For Young people
For Young people
Teenagers and young adults have a lot on their plate: friendships, hormones, peer pressure, first romances, schoolwork and exam stress – as well as eventually leaving home for the first time, emerging into the world of work, and planning for the future.
Young people in the Middle East and North Africa are navigating all these challenges too. But they also face the enormous additional pressures of growing up in a region burdened by war, conflict, rapidly-shifting politics, religious and ethnic division, and economic instability.
The Middle East is a young region – approximately 65% of the population is under the age of 30. Perhaps the biggest hindrance they face is youth unemployment, which has stayed at a constant and enormous rate of 25% for the last decade.
A lack of jobs, on top of everything else, has left many MENA young people with a sense of despondency and hopelessness for the future. A recent survey revealed that 55% of MENA young people say the region has moved in the wrong direction over the past decade. Furthermore, a worrying 62% of young people in North Africa and 72% in the Levant (Lebanon, Jordan, Palestine) believe their best days are behind them.
The MENA’s Christian young people have the additional challenge of living out their faith in a region where they are very much in the minority. Below, Rana Ghaly, a presenter on SAT-7 ARABIC, shares how she lives out her faith with friends from all backgrounds, with integrity, love and respect.
This week, take time to pray for young people you know, and young people in the Middle East – that amid the many challenges they face, they will find wise guidance, put their trust in God, and place their hearts and hopes in His hands. ∎
4:12 youth show
Religious faith has a bad image among Iran’s young people, as it is often imposed harshly and with tight restrictions. Many young people assume Christianity is the same, and have no idea that a relationship with God can be a positive, life-changing experience.
This is the reason behind 4:12 – a live weekly show for Persian-speaking young adults. “The main aim is to break this negative mindset,” producer Moe Pooladfar enthuses. “By having two presenters from this age group, the show aims to demonstrate that you can be young and be a believer, have fun and yet live in purity, socialise, study and work like others, but follow Christ.”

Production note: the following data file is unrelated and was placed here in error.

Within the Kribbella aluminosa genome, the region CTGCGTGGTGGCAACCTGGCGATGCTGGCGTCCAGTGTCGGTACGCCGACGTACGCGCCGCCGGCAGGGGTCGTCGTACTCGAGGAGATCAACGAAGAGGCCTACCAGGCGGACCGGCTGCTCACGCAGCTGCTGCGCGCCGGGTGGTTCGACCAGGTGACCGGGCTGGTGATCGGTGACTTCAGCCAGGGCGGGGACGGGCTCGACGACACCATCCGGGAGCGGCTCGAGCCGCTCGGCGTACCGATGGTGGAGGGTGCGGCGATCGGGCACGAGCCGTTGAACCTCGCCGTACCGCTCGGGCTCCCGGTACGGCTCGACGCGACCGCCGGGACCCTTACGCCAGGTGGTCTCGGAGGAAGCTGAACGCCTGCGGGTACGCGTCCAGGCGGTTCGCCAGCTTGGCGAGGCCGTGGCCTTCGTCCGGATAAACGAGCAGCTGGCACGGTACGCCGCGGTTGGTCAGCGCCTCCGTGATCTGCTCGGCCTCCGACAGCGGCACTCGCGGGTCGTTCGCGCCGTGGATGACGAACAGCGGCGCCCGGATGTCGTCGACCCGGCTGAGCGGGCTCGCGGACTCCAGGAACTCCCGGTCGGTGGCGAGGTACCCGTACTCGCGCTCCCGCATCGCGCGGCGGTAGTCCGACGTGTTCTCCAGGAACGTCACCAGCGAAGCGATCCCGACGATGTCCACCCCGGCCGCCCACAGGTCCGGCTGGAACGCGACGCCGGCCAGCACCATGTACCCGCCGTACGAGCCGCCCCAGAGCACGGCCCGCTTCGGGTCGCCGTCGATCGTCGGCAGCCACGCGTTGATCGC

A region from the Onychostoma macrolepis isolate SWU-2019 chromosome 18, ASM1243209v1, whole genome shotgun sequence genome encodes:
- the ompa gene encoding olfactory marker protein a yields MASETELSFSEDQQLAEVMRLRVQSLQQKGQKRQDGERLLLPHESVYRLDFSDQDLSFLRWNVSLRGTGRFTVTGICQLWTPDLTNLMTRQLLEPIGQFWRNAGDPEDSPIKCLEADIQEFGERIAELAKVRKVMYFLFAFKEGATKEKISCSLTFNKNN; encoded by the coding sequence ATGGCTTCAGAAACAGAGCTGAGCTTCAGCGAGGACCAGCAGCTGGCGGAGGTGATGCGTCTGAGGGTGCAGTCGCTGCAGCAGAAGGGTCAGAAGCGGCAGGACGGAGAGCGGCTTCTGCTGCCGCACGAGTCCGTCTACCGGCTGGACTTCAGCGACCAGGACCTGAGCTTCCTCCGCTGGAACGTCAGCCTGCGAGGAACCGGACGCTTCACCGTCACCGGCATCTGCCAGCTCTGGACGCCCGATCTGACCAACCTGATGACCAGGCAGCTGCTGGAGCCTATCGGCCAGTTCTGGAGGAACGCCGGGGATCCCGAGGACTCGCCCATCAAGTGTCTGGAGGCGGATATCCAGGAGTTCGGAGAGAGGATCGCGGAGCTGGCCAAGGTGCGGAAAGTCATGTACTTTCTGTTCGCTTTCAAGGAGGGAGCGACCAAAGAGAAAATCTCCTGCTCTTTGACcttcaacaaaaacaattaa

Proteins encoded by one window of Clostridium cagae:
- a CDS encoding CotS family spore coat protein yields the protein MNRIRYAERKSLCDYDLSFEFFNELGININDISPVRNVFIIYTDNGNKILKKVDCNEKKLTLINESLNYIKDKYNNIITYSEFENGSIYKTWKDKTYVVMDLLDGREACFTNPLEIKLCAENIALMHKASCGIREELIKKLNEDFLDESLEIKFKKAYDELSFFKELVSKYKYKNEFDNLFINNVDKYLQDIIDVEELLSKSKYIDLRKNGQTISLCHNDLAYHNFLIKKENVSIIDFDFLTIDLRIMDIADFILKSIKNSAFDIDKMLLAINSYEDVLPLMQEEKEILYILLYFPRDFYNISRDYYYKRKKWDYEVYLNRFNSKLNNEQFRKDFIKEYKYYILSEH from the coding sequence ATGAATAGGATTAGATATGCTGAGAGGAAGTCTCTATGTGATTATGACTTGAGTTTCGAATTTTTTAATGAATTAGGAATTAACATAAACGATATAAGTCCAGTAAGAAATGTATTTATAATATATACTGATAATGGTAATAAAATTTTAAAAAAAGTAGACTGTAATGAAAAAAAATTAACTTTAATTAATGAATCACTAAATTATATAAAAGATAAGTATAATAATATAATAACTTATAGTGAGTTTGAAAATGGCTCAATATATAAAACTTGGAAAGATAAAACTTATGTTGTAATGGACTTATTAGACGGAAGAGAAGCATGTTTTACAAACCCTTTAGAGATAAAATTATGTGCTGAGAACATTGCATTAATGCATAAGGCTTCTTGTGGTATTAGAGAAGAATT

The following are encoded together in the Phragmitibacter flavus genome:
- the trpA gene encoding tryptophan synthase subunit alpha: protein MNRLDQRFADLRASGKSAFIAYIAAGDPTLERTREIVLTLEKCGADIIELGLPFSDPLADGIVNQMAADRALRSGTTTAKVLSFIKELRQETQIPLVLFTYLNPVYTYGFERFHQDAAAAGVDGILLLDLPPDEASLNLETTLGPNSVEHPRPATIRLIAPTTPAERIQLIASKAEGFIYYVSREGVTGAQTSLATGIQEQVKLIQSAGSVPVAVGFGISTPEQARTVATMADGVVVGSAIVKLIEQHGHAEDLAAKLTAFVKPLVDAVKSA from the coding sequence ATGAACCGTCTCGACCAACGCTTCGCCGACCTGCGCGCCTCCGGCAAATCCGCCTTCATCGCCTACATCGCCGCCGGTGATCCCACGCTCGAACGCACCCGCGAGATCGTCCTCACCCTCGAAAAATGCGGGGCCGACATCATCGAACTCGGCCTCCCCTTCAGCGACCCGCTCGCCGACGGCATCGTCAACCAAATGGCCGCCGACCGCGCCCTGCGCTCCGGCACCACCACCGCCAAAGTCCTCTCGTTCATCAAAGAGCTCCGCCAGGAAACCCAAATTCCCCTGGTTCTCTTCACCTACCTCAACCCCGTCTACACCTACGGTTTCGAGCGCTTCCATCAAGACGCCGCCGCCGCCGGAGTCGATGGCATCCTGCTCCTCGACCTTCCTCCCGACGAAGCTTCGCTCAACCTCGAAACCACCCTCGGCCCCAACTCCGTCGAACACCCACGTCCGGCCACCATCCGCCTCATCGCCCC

Topics targeted in the first season include friendship and issues of trust, dating and what the Bible has to say about it, decision-making, the right use of social media, and confidence and self-esteem.
SAT 6 April
“‘For I know the plans I have for you,’ declares the Lord, ‘plans to prosper you and not to harm you, plans to give you hope and a future’” (Jeremiah 29:11). Pray that MENA young people will discover God, and trust in His good plan for their future.
SUN 7 April
“How can a young person stay on the path of purity? By living according to your word” (Psalm 119:9). Thank God for SAT-7’s youth programmes, which teach young people about His word.
MON 8 April
“Don’t let anyone look down on you because you are young, but set an example for the believers in speech, in conduct, in love, in faith and in purity” (1 Timothy 4:12). This is the verse which gave the 4:12 youth show it’s name! Pray that Christian young people in the MENA will learn to be this example to others.
TUE 9 April
“Therefore encourage one another and build each other up, just as in fact you are doing” (1 Thessalonians 5:11). Pray that young believers would find other Christian friends, so that they can be encouraged and built up in their faith.
Wed 10 April